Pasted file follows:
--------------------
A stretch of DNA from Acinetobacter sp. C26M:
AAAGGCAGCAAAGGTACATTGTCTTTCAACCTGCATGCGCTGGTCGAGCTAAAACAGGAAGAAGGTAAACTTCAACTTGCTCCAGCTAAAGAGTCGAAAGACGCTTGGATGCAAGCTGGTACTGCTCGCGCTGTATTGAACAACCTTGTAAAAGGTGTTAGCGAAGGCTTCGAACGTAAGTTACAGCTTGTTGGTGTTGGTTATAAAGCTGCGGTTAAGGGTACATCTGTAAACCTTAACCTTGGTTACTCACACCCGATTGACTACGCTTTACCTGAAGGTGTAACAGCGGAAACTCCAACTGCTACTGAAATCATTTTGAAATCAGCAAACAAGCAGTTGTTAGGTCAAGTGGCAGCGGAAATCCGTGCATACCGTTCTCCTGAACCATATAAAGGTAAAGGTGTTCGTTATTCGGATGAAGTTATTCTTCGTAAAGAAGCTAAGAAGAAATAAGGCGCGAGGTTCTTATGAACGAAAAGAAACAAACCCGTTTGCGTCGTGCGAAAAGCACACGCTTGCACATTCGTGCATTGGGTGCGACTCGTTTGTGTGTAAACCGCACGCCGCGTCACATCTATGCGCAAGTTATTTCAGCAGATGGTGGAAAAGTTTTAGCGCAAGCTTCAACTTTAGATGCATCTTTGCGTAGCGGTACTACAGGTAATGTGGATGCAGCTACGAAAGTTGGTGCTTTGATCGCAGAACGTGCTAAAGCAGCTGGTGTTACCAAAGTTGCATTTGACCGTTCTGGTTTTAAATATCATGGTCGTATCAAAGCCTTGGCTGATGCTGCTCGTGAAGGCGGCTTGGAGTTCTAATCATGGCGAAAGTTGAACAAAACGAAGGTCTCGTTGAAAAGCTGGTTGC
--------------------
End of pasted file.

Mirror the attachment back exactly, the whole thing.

A stretch of DNA from Acinetobacter sp. C26M:
AAAGGCAGCAAAGGTACATTGTCTTTCAACCTGCATGCGCTGGTCGAGCTAAAACAGGAAGAAGGTAAACTTCAACTTGCTCCAGCTAAAGAGTCGAAAGACGCTTGGATGCAAGCTGGTACTGCTCGCGCTGTATTGAACAACCTTGTAAAAGGTGTTAGCGAAGGCTTCGAACGTAAGTTACAGCTTGTTGGTGTTGGTTATAAAGCTGCGGTTAAGGGTACATCTGTAAACCTTAACCTTGGTTACTCACACCCGATTGACTACGCTTTACCTGAAGGTGTAACAGCGGAAACTCCAACTGCTACTGAAATCATTTTGAAATCAGCAAACAAGCAGTTGTTAGGTCAAGTGGCAGCGGAAATCCGTGCATACCGTTCTCCTGAACCATATAAAGGTAAAGGTGTTCGTTATTCGGATGAAGTTATTCTTCGTAAAGAAGCTAAGAAGAAATAAGGCGCGAGGTTCTTATGAACGAAAAGAAACAAACCCGTTTGCGTCGTGCGAAAAGCACACGCTTGCACATTCGTGCATTGGGTGCGACTCGTTTGTGTGTAAACCGCACGCCGCGTCACATCTATGCGCAAGTTATTTCAGCAGATGGTGGAAAAGTTTTAGCGCAAGCTTCAACTTTAGATGCATCTTTGCGTAGCGGTACTACAGGTAATGTGGATGCAGCTACGAAAGTTGGTGCTTTGATCGCAGAACGTGCTAAAGCAGCTGGTGTTACCAAAGTTGCATTTGACCGTTCTGGTTTTAAATATCATGGTCGTATCAAAGCCTTGGCTGATGCTGCTCGTGAAGGCGGCTTGGAGTTCTAATCATGGCGAAAGTTGAACAAAACGAAGGTCTCGTTGAAAAGCTGGTTGC